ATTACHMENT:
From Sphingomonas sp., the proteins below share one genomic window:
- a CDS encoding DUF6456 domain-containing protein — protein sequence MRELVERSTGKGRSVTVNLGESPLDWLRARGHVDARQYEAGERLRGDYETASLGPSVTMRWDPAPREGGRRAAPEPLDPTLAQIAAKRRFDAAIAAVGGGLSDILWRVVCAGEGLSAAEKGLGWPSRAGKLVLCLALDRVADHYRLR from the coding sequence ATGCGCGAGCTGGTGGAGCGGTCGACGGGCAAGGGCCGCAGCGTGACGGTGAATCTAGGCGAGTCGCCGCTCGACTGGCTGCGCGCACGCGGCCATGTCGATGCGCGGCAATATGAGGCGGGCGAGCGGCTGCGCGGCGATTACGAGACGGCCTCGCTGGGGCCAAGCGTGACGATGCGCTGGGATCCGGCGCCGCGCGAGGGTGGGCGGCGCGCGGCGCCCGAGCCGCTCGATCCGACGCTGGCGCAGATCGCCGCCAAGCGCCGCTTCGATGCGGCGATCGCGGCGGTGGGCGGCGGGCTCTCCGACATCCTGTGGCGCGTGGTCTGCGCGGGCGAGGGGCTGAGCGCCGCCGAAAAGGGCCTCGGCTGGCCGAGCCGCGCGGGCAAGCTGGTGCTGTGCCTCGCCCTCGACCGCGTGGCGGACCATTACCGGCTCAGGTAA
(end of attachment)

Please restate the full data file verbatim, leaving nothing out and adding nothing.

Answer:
From Sphingomonas sp., the proteins below share one genomic window:
- a CDS encoding DUF6456 domain-containing protein — protein sequence MRELVERSTGKGRSVTVNLGESPLDWLRARGHVDARQYEAGERLRGDYETASLGPSVTMRWDPAPREGGRRAAPEPLDPTLAQIAAKRRFDAAIAAVGGGLSDILWRVVCAGEGLSAAEKGLGWPSRAGKLVLCLALDRVADHYRLR from the coding sequence ATGCGCGAGCTGGTGGAGCGGTCGACGGGCAAGGGCCGCAGCGTGACGGTGAATCTAGGCGAGTCGCCGCTCGACTGGCTGCGCGCACGCGGCCATGTCGATGCGCGGCAATATGAGGCGGGCGAGCGGCTGCGCGGCGATTACGAGACGGCCTCGCTGGGGCCAAGCGTGACGATGCGCTGGGATCCGGCGCCGCGCGAGGGTGGGCGGCGCGCGGCGCCCGAGCCGCTCGATCCGACGCTGGCGCAGATCGCCGCCAAGCGCCGCTTCGATGCGGCGATCGCGGCGGTGGGCGGCGGGCTCTCCGACATCCTGTGGCGCGTGGTCTGCGCGGGCGAGGGGCTGAGCGCCGCCGAAAAGGGCCTCGGCTGGCCGAGCCGCGCGGGCAAGCTGGTGCTGTGCCTCGCCCTCGACCGCGTGGCGGACCATTACCGGCTCAGGTAA